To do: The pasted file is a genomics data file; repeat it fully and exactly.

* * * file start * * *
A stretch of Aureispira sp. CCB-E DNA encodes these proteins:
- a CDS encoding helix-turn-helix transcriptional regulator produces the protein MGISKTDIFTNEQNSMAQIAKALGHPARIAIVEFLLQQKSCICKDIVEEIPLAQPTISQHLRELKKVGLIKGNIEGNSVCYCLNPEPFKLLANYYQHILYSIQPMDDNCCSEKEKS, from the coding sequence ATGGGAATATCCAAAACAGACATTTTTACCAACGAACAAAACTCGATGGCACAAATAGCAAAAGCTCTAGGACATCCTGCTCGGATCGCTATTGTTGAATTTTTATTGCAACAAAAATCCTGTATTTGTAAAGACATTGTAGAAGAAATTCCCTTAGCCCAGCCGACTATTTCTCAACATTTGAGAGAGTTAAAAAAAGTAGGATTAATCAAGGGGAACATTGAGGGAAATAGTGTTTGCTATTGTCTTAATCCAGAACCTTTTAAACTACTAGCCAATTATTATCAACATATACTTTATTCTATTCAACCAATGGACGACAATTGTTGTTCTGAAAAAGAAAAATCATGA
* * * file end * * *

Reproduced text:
A stretch of Aureispira sp. CCB-E DNA encodes these proteins:
- a CDS encoding helix-turn-helix transcriptional regulator produces the protein MGISKTDIFTNEQNSMAQIAKALGHPARIAIVEFLLQQKSCICKDIVEEIPLAQPTISQHLRELKKVGLIKGNIEGNSVCYCLNPEPFKLLANYYQHILYSIQPMDDNCCSEKEKS, from the coding sequence ATGGGAATATCCAAAACAGACATTTTTACCAACGAACAAAACTCGATGGCACAAATAGCAAAAGCTCTAGGACATCCTGCTCGGATCGCTATTGTTGAATTTTTATTGCAACAAAAATCCTGTATTTGTAAAGACATTGTAGAAGAAATTCCCTTAGCCCAGCCGACTATTTCTCAACATTTGAGAGAGTTAAAAAAAGTAGGATTAATCAAGGGGAACATTGAGGGAAATAGTGTTTGCTATTGTCTTAATCCAGAACCTTTTAAACTACTAGCCAATTATTATCAACATATACTTTATTCTATTCAACCAATGGACGACAATTGTTGTTCTGAAAAAGAAAAATCATGA